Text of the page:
Armando Hasudungan
Biology and Medicine videos

↓↑Potassium (Hyperkalaemia and Hypokalaemia)

Overview Potassium (K+) is an important ion in the body. K+ is found mainly intracellularly (inside the cells) whereas sodium (Na+) is found extracellularly (outside the cells). Serum Potassium: 3.5mmol/L – 5.0mmol/L Serum Sodium: Therefore: Hyperkalaemia: >5mmol/L Hypokalaemia: <3.5mmol/L As the pH rises , K+ is shifted intracellularly and the serum levels falls; conversely when […]

Overview Potassium (K+) is an important ion in the body. K+ is found mainly intracellularly (inside the cells) whereas sodium (Na+) is found extracellularly (outside the cells).

  • Serum Potassium: 3.5mmol/L – 5.0mmol/L
  • Serum Sodium:

Therefore:

  • Hyperkalaemia: >5mmol/L
  • Hypokalaemia: <3.5mmol/L

As the pH rises , K+ is shifted intracellularly and the serum levels falls; conversely when serum pH decreases, intracellular K+ shits extracellularly into the vascular space and so the serum level increases. This is because H+ and K+ are both positive and it is important to have normal +ions levels in the serum to maintain a gradient across the cell membrane to maintain the excitability of nerve and muscle cells, including the myocardium.

Causes of Hyperkalaemia

  • Excessive intake
  • Increased production
    • Haemolysis
    • Rhabdomyolysis
    • Intense physical activity
    • Burns
    • Tumour lysis syndrome
  • Shift from intracellular to extracellular fluid
    • Acidosis
    • Insulin deficiency/resistance
    • Medications
      • β-blocker
      • Suxamethonium
      • Digoxin
      • Spironolactone
    • Hyperkalaemic periodic paralysis
  • Decreased excretion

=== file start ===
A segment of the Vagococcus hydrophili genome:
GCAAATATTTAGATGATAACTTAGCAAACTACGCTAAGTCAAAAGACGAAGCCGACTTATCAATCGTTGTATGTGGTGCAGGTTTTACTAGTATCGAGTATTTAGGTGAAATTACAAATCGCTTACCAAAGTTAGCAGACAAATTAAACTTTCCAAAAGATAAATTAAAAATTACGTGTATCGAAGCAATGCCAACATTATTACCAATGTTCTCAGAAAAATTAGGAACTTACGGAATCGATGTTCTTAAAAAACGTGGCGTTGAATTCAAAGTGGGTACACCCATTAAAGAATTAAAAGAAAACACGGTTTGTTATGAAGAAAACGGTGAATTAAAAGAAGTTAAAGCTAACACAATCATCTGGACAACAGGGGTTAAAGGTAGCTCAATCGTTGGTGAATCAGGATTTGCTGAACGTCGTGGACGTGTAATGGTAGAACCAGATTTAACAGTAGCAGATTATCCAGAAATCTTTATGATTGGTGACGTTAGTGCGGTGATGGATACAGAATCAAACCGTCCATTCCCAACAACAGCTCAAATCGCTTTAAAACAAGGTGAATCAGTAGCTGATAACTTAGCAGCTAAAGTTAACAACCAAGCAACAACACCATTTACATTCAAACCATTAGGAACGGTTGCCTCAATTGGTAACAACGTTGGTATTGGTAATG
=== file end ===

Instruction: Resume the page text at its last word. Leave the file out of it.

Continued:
• Renal failure
    • Addison’s disease
    • Medications
      • Potassium sparing diuretics
      • ACE inhibitors
      • NSAIDs
      • Trimethoprim, cyclosporin, tacrolimus

Signs and symptoms

  • Non-specific
  • Generalised muscle weakness
  • Respiratory depression
  • Ascending paralysis
  • Palpitations, Arrhythmia, Cardiac arrest
    • ECG CHANGES:

 

Management – nonpharmacological

  • ECG
  • ABCD
  • Check serum potassium

Management – pharmacological

  • IV Frusemide (provided patient normal urine output)
  • IV Calcium chloride or Calcium gluconate
  • Drive K+ into the cell
    • Insulin + Glucose
    • Salbutamol
    • Sodium bicarbonate – if acidotic
  • Monitor serum K+ every hour
  • Eliminate K+ from the body
    • Calcium Resonium (this is slow)
    • Dialysis (last line)
Pharmacology Calcium Gluconate is a myocardium stabiliser and is cardioprotective.  Side effects: Bradycardia, hypotension and peripheral vasodilation.
Pharmacology Calcium Resonium is a large insoluble molecule that binds to K+ in the large intestine, where it is excreted in faeces. Side effects:

 

MANAGEMENT OF HYPERKALAEMIA DEPENDING ON SEVERITY
Mild Moderate  Severe
Calcium Resonium IV Frusemide IV Frusemide
Calcium Resonium Calcium gluconate/Calcium chloride
Insulin + Dextrose/N.Saline Insulin + Dextrose/N.Saline
Salbutamol Salbutamol

Complications of Hyperkalaemia

  • Cardiac arrest
  • Weakness
  • Paraesthesiae
  • Decreased reflexes
  • Ascending paralysis

Hypokalaemia

Defined as potassium <3.5mmol’L

Signs and symptoms

  • Generalised muscle weakness
  • Respiratory depression
  • Ascending paralysis
  • Ileus, constipation
  • Palpitations, Arrhythmia, Cardiac arrest
  • Nephrogenic diabetes insipidus (characterised by polyuria and polydipsia)

Management – nonpharmacological

  • ECG
  • ABCD
  • Check serum potassium

Management – pharmacological

  • Chlorvescent – Given STAT
  • Slow K
  • Potassium Chloride (KCl) IV given in 10mmol in 100ml of normal saline
  • Check serum potassium

ECG findings

  • Peaked P waves
  • T wave flattening and inversion
  • U waves

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